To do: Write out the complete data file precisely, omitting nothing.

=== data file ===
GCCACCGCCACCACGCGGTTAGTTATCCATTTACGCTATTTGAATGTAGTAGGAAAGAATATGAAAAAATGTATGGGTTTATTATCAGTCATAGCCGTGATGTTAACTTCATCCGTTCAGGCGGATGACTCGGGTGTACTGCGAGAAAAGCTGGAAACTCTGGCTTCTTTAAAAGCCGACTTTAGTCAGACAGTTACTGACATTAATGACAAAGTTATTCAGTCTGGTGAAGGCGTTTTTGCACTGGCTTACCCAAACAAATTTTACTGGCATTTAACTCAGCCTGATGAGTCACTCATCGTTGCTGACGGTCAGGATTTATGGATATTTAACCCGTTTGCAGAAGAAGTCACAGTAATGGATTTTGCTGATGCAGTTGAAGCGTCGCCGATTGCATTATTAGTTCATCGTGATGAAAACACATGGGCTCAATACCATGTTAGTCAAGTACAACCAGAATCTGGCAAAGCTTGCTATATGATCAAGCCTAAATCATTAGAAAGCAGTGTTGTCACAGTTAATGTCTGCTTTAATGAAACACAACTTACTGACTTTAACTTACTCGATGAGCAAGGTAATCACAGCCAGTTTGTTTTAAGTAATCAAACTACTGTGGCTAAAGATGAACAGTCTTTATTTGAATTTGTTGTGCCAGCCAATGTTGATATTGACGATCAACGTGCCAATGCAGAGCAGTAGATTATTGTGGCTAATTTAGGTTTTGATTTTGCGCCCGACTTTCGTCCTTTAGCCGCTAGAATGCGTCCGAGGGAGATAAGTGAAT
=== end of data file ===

GCCACCGCCACCACGCGGTTAGTTATCCATTTACGCTATTTGAATGTAGTAGGAAAGAATATGAAAAAATGTATGGGTTTATTATCAGTCATAGCCGTGATGTTAACTTCATCCGTTCAGGCGGATGACTCGGGTGTACTGCGAGAAAAGCTGGAAACTCTGGCTTCTTTAAAAGCCGACTTTAGTCAGACAGTTACTGACATTAATGACAAAGTTATTCAGTCTGGTGAAGGCGTTTTTGCACTGGCTTACCCAAACAAATTTTACTGGCATTTAACTCAGCCTGATGAGTCACTCATCGTTGCTGACGGTCAGGATTTATGGATATTTAACCCGTTTGCAGAAGAAGTCACAGTAATGGATTTTGCTGATGCAGTTGAAGCGTCGCCGATTGCATTATTAGTTCATCGTGATGAAAACACATGGGCTCAATACCATGTTAGTCAAGTACAACCAGAATCTGGCAAAGCTTGCTATATGATCAAGCCTAAATCATTAGAAAGCAGTGTTGTCACAGTTAATGTCTGCTTTAATGAAACACAACTTACTGACTTTAACTTACTCGATGAGCAAGGTAATCACAGCCAGTTTGTTTTAAGTAATCAAACTACTGTGGCTAAAGATGAACAGTCTTTATTTGAATTTGTTGTGCCAGCCAATGTTGATATTGACGATCAACGTGCCAATGCAGAGCAGTAGATTATTGTGGCTAATTTAGGTTTTGATTTTGCGCCCGACTTTCGTCCTTTAGCCGCTAGAATGCGTCCGAGGGAGATAAGTGAAT